It was delightful compliment to design custom wedding stationery for Caroline and Jimmy this past year. From our coffee dates to plan out the projects to her very sweet emails, Caroline was a dream client. Save the Dates, Thank You cards, programs, place cards and even a custom trivia game (so cute!!) were some of the pieces designed to compliment Caroline’s DIY style and bright bouquets.
Here are some of the pieces created just for Caroline’s big day.
A big thank you to Caroline + Jimmy for letting me share a few of their beautiful photos, and to Rachael Stableford for taking such lovely shots of the details.
Being on the same page, or “getting each other” from the start is key to my success with clients. There have been a few times when I’ve started to discuss a project before I realized the client clearly hadn’t looked at my work. I cannot stress enough how important it is to find someone who is already creating the type of end product you are looking for. I don’t go to a barber for highlights, and you shouldn’t come to me for them either. But if you want a clean, contemporary website that features cheerful colours and a well organized navigation, I’m your girl. When I start looking at an inspiration board (see Step 1) I’m not just looking to see what you are looking for, I’m looking to see if we’re going to be a good fit. If I can clearly see our aesthetics don’t match I know not to move forward with the project. Did I just tell you to take your business elsewhere? Well I hope not, but if we’re not a perfect match, it’s okay to go in different directions. We’ll save us both a lot of headaches, and you’ll be much happier with someone who really gets you.
Step 2: Research the Designer
The websites a designer showcases should be the ones they are most proud of, and will likely represent the type of work they are interested in creating for you. If what you find has no resemblance to design of the websites you loved while you were cruising around and making notes, keep cruising and find a designer whose portfolio does. I hope that didn’t sounds like “piss off”, because what I really mean is I want you to L. O. V. E. me. Here are some tips for finding a designer
Do take a close look at the designers portfolio. Do you get a fuzzy warm, “I’m in love” feeling?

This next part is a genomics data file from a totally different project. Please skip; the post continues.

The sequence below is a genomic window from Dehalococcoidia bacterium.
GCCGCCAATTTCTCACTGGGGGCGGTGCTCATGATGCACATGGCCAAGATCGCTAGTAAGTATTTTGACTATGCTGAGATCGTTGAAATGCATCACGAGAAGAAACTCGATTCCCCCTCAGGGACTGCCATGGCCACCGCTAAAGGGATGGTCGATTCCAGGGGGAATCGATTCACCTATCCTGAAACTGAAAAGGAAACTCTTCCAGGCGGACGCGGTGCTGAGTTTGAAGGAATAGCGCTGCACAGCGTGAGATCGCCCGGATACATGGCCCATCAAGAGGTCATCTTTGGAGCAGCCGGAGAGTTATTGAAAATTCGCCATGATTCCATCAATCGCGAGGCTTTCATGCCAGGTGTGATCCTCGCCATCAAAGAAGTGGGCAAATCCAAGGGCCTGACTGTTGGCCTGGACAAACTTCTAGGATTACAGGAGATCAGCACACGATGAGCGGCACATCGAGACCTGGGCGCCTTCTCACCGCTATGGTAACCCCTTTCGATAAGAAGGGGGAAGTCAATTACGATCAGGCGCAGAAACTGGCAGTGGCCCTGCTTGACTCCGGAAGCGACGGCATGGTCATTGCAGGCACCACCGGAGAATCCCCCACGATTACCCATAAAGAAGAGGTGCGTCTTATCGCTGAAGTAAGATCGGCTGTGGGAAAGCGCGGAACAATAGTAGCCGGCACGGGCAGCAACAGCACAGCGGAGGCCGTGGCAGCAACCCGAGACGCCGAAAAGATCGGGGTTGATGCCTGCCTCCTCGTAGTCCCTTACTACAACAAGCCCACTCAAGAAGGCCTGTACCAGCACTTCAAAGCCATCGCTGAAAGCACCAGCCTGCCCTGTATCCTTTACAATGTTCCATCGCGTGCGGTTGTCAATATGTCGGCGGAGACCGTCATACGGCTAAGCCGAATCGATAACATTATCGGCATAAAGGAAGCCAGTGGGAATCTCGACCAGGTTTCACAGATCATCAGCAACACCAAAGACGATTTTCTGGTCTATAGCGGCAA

Do go to the websites they’ve built and see what they are capable of. Do you like the galleries, how the navigation works, the font choices and layouts?
Do read their testimonials. Are they from mom and dad? or from that website you adore?
Do make sure you’re budget is in line with the designers fees. If they don’t list them, ask!
Do ask for a list of what and when deliverables will be provided to you by the web designer
Do ask for a project timeline outlining key milestone and final release dates
Don’t ask for a website mock-up for you as a free pitch to get the contract. A quality designer will never spend the time to develop a custom design without getting paid.
Have you ever asked someone to build you a website? Did you expect to hand them some money and have a website you love magically appear? Reality check, you’re going to do a bit a more than write a check. It won’t be that bad though, I promise.
I’ve broken the process into a five step plan, so you can tackle one step at a time and avoid the dreaded overwhelm.
Step 1: Get Inspired
To get what you want, you have to know what you want, AND you need to be able to clearly communicate this with the person making your vision a reality. Create a document, or even better a Pinterest Board, you can use to document your likes and inspire your new design.
Here’s one of my web design Pinterest boards to get you started.
Spend some time cruising the web and take notes of websites you like.
Do take screenshots and add notes on your likes and dislikes.
Do include a list of top competitors. You don’t want to look like any of them.
Do make notes on the layout, functionality and messaging of site that stand out to you.
Do include notes on colours, photos, and textures.
Do curate your inspiration board to present a cohesive vision you’ll love for a long time.
Don’t stick to websites just in your industry.
When you hand over your inspiration board, not only will you be able to provide your designer with a clear idea of what you expect, you’ll have a checklist of the features you’re looking for. Bonus!
Stay tuned for Part 2 coming next week!
Do you have any inspiration tips? I’d love to hear about them! Comment below or tweet me @kaitcreative.